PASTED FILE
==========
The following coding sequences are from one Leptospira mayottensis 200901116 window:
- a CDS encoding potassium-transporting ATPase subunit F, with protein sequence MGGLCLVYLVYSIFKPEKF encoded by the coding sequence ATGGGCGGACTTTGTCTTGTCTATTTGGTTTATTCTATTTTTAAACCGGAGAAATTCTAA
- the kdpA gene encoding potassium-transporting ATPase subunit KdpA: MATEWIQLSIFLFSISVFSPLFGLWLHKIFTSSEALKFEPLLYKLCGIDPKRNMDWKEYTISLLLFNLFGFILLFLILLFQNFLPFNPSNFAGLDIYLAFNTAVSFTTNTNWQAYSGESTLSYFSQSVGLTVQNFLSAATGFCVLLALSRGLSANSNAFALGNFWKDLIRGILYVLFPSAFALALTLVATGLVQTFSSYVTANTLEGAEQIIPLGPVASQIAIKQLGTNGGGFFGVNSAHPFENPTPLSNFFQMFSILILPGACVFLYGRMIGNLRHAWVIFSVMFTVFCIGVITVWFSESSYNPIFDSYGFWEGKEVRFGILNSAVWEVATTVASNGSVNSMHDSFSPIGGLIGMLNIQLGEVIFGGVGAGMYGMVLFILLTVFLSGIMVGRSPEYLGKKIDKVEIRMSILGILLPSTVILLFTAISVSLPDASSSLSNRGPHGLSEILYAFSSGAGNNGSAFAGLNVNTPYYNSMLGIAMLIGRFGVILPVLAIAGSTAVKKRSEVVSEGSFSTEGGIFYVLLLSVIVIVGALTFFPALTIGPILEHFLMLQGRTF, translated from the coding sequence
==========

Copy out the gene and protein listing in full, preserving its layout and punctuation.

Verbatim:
The following coding sequences are from one Leptospira mayottensis 200901116 window:
- a CDS encoding potassium-transporting ATPase subunit F, with protein sequence MGGLCLVYLVYSIFKPEKF encoded by the coding sequence ATGGGCGGACTTTGTCTTGTCTATTTGGTTTATTCTATTTTTAAACCGGAGAAATTCTAA
- the kdpA gene encoding potassium-transporting ATPase subunit KdpA: MATEWIQLSIFLFSISVFSPLFGLWLHKIFTSSEALKFEPLLYKLCGIDPKRNMDWKEYTISLLLFNLFGFILLFLILLFQNFLPFNPSNFAGLDIYLAFNTAVSFTTNTNWQAYSGESTLSYFSQSVGLTVQNFLSAATGFCVLLALSRGLSANSNAFALGNFWKDLIRGILYVLFPSAFALALTLVATGLVQTFSSYVTANTLEGAEQIIPLGPVASQIAIKQLGTNGGGFFGVNSAHPFENPTPLSNFFQMFSILILPGACVFLYGRMIGNLRHAWVIFSVMFTVFCIGVITVWFSESSYNPIFDSYGFWEGKEVRFGILNSAVWEVATTVASNGSVNSMHDSFSPIGGLIGMLNIQLGEVIFGGVGAGMYGMVLFILLTVFLSGIMVGRSPEYLGKKIDKVEIRMSILGILLPSTVILLFTAISVSLPDASSSLSNRGPHGLSEILYAFSSGAGNNGSAFAGLNVNTPYYNSMLGIAMLIGRFGVILPVLAIAGSTAVKKRSEVVSEGSFSTEGGIFYVLLLSVIVIVGALTFFPALTIGPILEHFLMLQGRTF, translated from the coding sequence